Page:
Instead of just pitching our product, I wanted to tell the story of how Newmindspace created a global event brand, how that spawned Speakeasy, and how fun helps build community. I didn’t get too deep into the citybuilding part this time, but perhaps I can deliver that to a less tech-oriented crowd at a later time – I hear the number of talks in downtown Vegas is about to increase dramatically.

Direct video link

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Behind the scenes of The Dusty Rabbit box truck speakeasy

Behind the Scenes of The Dusty Rabbit from Speakeasy

Last week, we decided to drive to Las Vegas to check out the tech scene,, the revitalization efforts of downtown Vegas spearheaded by Downtown Project, and the intriguing vision to remake a city in the middle of the desert. Since it is our habit to put on crazy events whenever we can, we decided it would be thematically appropriate to build a speakeasy in a box truck for First Friday.

We called Zappos CLT to get help finding a white box truck, covered the inside with red fabric, found a nice dark wood bar on Amazon, and our friend Andra from SUSHISAMBA strip to pour old fashioned cocktails with a modern flair. (You can find the recipes here!)

Our first stop was Speaker Series where Kacy Qua from X PRIZE was giving a talk. As the portable building emptied, our little speakeasy filled right up. We served about half the people we met last week – glad to be of service!

Later that night, after First Friday wound down, we decided to bring The Dusty Rabbit out again for round 2. We found a good spot on 6th St. between Fremont and Carson next to the soon-to-open Commonwealth to keep the drinks flowing. After a couple text blasts from the illustrious Krissee Danger, the patrons multiplied and the swing music was roaring.

What we found in Las Vegas was a super vibrant, amazing community of urbanists, developers, entrepreneurs, and people who are just passionate about living. It was a strange juxtaposition with the smoky casino floor at the El Cortez – truly a mix of old and new. We are pleased to say that we are coming back for Halloween to check out the Las Vegas Halloween Parade, a surprisingly recent addition to the Las Vegas cultural landscape. Not sure if The Dusty Rabbit will ride again, but we’ll be up to something 😉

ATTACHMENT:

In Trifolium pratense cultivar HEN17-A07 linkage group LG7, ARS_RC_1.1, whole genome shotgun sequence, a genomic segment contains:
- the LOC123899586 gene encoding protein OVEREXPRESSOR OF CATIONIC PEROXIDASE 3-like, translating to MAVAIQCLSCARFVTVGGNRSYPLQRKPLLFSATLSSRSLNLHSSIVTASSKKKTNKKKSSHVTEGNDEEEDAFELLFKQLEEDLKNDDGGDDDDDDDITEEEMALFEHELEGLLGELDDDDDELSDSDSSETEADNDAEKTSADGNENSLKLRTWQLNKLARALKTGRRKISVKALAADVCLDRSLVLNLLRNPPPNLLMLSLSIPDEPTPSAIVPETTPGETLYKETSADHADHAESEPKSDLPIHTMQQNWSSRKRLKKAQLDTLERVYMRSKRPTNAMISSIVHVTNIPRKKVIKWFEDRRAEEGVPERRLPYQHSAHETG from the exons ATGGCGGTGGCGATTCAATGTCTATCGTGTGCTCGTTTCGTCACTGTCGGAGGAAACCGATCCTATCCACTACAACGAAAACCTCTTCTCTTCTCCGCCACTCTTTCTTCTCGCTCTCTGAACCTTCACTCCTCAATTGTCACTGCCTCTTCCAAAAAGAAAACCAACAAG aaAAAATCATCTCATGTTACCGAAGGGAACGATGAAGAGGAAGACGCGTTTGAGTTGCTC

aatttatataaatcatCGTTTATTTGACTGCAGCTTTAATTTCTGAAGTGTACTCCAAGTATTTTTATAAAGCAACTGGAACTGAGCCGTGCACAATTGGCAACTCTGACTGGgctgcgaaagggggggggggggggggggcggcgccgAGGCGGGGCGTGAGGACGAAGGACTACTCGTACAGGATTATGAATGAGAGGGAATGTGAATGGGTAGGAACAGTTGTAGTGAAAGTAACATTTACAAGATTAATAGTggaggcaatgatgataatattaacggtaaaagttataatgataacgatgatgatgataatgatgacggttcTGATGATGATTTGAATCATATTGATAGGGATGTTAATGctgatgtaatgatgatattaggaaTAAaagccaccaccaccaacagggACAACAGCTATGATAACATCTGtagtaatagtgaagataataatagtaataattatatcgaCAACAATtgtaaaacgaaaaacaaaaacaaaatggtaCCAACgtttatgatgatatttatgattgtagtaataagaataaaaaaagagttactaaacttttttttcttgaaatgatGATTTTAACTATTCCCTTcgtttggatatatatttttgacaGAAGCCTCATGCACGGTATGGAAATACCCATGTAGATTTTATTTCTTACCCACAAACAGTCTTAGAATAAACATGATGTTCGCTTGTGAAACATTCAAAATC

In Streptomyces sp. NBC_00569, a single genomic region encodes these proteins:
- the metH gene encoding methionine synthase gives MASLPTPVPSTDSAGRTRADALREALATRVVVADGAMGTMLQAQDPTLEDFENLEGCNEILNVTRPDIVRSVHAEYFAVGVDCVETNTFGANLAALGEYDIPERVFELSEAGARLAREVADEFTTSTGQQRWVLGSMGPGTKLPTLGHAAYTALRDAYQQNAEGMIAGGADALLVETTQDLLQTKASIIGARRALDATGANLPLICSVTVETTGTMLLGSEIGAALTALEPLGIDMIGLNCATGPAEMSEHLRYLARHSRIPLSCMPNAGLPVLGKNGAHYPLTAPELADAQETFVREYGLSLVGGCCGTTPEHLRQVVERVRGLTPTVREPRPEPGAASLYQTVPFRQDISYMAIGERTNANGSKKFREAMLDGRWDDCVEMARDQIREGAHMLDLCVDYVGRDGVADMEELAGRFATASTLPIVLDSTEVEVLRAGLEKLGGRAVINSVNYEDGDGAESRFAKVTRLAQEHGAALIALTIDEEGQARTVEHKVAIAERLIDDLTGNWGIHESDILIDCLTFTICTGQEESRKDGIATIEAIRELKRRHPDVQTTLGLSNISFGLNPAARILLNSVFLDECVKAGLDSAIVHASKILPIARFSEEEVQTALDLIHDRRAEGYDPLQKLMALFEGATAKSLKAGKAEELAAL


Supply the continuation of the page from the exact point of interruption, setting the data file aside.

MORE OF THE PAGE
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Advice to Canadian Entrepreneurs: Copy Bay Area Startups

by Kevin Bracken & Alex Gold 

Having lived in Toronto for many years, Canada is always top-of-mind for us. From a business perspective, Toronto is always looming in the distance as a huge market. It’s the fourth largest city in North America, is quite wealthy and diverse, and Canadians are some of the most wired people on the planet, so we’re willing to say it’s an even bigger city than Chicago in a way.

Despite the obviousness of Toronto being a massive market, it is sorely neglected when it comes to consumer startups trying to get traction. Most startups begin trying to get traction in the Bay Area, then expand to New York (or vice versa) and then a handful of top-tier American cities before they even think about Canada. (Or emigrate to Silicon Valley, like our friends at Couple.) As Alex says from time to time, “There have been numerous American startups that have entered the Canadian market to much success. Sometimes even greater than their homegrown counterparts.”

The fun fur market is underserved

This actually presents a Canadian entrepreneur with a unique opportunity: the ability to copy the business model of a popular SF startup that has no immediate plans to expand to Canada.

Lyft comes to mind as something that Toronto desperately needs, and a company that is going to expand into Toronto eventually, after they have tackled a bunch of second-tier American cities first. If a Toronto company can own the “unlicensed drivers with fun fur on the car grille” market, it is quite possible Lyft (or whoever wins the unlicensed driver space) will simply acquire the Toronto company to gain the traction they need. A good example of this is Airbnb’s acquisition spree following their Series D funding, including acquisition of London-based Crashpadder.

We would even go as far as saying there ought to be entire Canadian seed funds based around this concept: it’s good for Canada because Toronto, Montreal and Vancouver will get to play with new consumer tech earlier, and good for business, because it will present exit opportunities when these larger American startups raise massive later rounds or IPO.

If we were starting a new company in Toronto and weren’t sure exactly what problem we wanted to tackle, this is exactly what we would do.